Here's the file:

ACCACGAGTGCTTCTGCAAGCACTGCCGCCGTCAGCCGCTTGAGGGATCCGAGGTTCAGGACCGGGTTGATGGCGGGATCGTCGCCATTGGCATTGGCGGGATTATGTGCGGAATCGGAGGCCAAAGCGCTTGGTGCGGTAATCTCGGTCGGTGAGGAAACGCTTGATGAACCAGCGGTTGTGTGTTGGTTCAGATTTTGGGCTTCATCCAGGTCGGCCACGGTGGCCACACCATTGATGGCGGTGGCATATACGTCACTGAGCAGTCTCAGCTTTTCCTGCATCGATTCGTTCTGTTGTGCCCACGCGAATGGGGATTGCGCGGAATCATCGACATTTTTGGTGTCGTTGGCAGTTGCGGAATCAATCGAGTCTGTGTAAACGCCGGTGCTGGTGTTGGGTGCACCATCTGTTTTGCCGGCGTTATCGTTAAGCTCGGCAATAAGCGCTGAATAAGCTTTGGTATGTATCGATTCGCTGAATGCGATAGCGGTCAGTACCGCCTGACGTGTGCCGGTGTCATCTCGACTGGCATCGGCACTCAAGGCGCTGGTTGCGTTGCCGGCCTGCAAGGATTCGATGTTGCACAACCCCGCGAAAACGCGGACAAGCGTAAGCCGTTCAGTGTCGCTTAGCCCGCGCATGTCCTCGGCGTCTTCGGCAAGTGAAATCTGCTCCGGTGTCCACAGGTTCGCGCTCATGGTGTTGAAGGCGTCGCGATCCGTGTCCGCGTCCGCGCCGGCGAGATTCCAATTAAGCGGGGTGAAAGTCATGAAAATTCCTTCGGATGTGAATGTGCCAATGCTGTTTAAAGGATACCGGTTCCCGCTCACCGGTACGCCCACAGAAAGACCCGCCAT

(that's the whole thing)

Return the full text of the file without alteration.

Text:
ACCACGAGTGCTTCTGCAAGCACTGCCGCCGTCAGCCGCTTGAGGGATCCGAGGTTCAGGACCGGGTTGATGGCGGGATCGTCGCCATTGGCATTGGCGGGATTATGTGCGGAATCGGAGGCCAAAGCGCTTGGTGCGGTAATCTCGGTCGGTGAGGAAACGCTTGATGAACCAGCGGTTGTGTGTTGGTTCAGATTTTGGGCTTCATCCAGGTCGGCCACGGTGGCCACACCATTGATGGCGGTGGCATATACGTCACTGAGCAGTCTCAGCTTTTCCTGCATCGATTCGTTCTGTTGTGCCCACGCGAATGGGGATTGCGCGGAATCATCGACATTTTTGGTGTCGTTGGCAGTTGCGGAATCAATCGAGTCTGTGTAAACGCCGGTGCTGGTGTTGGGTGCACCATCTGTTTTGCCGGCGTTATCGTTAAGCTCGGCAATAAGCGCTGAATAAGCTTTGGTATGTATCGATTCGCTGAATGCGATAGCGGTCAGTACCGCCTGACGTGTGCCGGTGTCATCTCGACTGGCATCGGCACTCAAGGCGCTGGTTGCGTTGCCGGCCTGCAAGGATTCGATGTTGCACAACCCCGCGAAAACGCGGACAAGCGTAAGCCGTTCAGTGTCGCTTAGCCCGCGCATGTCCTCGGCGTCTTCGGCAAGTGAAATCTGCTCCGGTGTCCACAGGTTCGCGCTCATGGTGTTGAAGGCGTCGCGATCCGTGTCCGCGTCCGCGCCGGCGAGATTCCAATTAAGCGGGGTGAAAGTCATGAAAATTCCTTCGGATGTGAATGTGCCAATGCTGTTTAAAGGATACCGGTTCCCGCTCACCGGTACGCCCACAGAAAGACCCGCCAT